BREAKINGVIEWS-Tata's new guard can break open old markets

Wed Apr 4, 2012 3:02pm IST

Stocks

   

(The author is a Reuters Breakingviews columnist. The opinions expressed are his own)

By Jeff Glekin

MUMBAI, April 4 (Reuters Breakingviews) - Cyrus Mistry's first major appointment at Tata is a young charismatic head of business development. Madhu Kannan will leave his role as the Bombay Stock Exchange's chief executive to join India's largest corporate house next month. With the younger pair of Mistry and Kannan leading the charge, Tata may be one of the few groups with the political and economic clout needed to breathe life into India's retail and financial services markets.

In Nehru's India, conglomerates played an almost exclusive role in incubating new businesses. That's no longer the case, but Tata remains an important driver of change in the Indian economy.

It may be too early to jump to conclusions about how Mistry will run the group once he succeeds the current Chairman, Ratan Tata, next year. He will no doubt himself focus on the three largest Tata businesses: Tata Steel, Tata Motors and Tata Consultancy Services. But Kannan's appointment suggests he also wants to make a mark in developing new markets.

Retail and financial services are two areas where Tata has been trying to build its presence, and where Kannan could play an important role.

The old state monopolies in banking and insurance have been lifted. But India continues to miss an opportunity to access large pools of domestic savings. Though 81 percent of rural households have savings, only half keep them in a bank account. Only 2 percent of households opt for any kind of insurance according to research by India's National Council of Applied Economic Research.

Retail remains hugely fragmented, bound by restrictions which protect vested interests and which pander to the fears of the three million small shop owners. It is groups like Tata, rather than foreigners such as Wal-Mart or Tesco, that can push the Indian government to make space for new business models and develop an environment that's conducive to business development.

For better or worse, it is still the top business houses in India that can prise open these markets.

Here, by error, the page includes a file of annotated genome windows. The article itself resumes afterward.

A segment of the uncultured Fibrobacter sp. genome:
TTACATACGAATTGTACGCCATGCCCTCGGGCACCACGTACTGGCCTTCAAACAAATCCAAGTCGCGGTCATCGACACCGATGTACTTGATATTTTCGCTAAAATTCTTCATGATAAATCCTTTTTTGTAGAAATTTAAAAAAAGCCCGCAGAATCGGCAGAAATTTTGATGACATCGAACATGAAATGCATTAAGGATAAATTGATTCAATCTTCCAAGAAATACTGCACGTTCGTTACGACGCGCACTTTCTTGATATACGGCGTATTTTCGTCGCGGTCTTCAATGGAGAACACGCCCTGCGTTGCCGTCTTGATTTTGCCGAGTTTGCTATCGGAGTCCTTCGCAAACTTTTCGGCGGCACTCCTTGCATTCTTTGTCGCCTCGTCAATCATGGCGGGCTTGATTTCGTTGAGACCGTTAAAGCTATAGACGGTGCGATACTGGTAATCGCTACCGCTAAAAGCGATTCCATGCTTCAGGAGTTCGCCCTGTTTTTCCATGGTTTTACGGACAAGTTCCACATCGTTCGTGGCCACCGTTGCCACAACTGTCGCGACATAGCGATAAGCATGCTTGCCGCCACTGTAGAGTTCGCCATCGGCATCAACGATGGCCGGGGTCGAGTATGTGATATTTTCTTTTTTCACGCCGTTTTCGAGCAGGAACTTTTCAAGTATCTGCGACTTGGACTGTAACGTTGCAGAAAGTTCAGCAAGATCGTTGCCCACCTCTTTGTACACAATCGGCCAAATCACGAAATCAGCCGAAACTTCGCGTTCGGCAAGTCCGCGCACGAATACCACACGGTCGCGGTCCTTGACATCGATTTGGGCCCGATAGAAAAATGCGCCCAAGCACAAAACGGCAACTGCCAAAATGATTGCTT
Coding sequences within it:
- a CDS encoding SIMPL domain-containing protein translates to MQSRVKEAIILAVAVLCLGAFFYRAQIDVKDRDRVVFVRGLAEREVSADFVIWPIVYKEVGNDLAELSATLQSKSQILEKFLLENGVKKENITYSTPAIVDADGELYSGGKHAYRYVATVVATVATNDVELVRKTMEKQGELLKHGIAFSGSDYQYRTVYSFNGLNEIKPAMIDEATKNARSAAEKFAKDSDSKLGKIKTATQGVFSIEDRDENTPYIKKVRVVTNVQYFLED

CONTEXT NEWS

- Madhu Kannan is leaving his role as CEO of the Bombay Stock Exchange to join Tata Sons as group head of business development, the company said on April 3.

- Kannan will report to Cyrus Mistry, who is now deputy chairman and is due to replace Ratan Tata as chairman when he retires at the end of this year. Kannan, who is 38, joined the Bombay Stock Exchange in 2009 after stints at Merrill Lynch and the New York Stock Exchange.

- Reuters: Bombay Stock Exchange CEO leaving to join Tata Sons

- For previous columns by the author, Reuters customers can click on

(Editing by Hugo Dixon and David Evans)

Comments (0)
This discussion is now closed. We welcome comments on our articles for a limited period after their publication.

  • Most Popular
  • Most Shared

Diplomacy

REUTERS SHOWCASE

Maruti Results

Maruti Results

Maruti Suzuki says profits helped by sentiment, not growth.  Full Article 

Tracking the Monsoon

Tracking the Monsoon

Monsoon turns patchy after revival.  Full Article 

ICICI Profit Up

ICICI Profit Up

ICICI Bank Q1 net profit up 17 percent, beats estimates.  Full Article 

Pharma Sector

Pharma Sector

FDA raises concern over drug production process at Cadila  Full Article 

Coal India

Coal India

Some Coal India mines may be run by foreign firms - minister  Full Article 

Fuel Prices

Fuel Prices

IOC to cut petrol prices by 1.5 pct from Friday  Read 

Economic Pulse

Economic Pulse

India's infrastructure output growth hits 9-month high in June  Full Article | Related Story 

Joint Bid

Joint Bid

ONGC, Oil India bid $1.5 bln for stake in Murphy Oil's Malaysia assets - sources  Full Article 

Reuters India Mobile

Reuters India Mobile

Get the latest news on the go. Visit Reuters India on your mobile device.  Full Coverage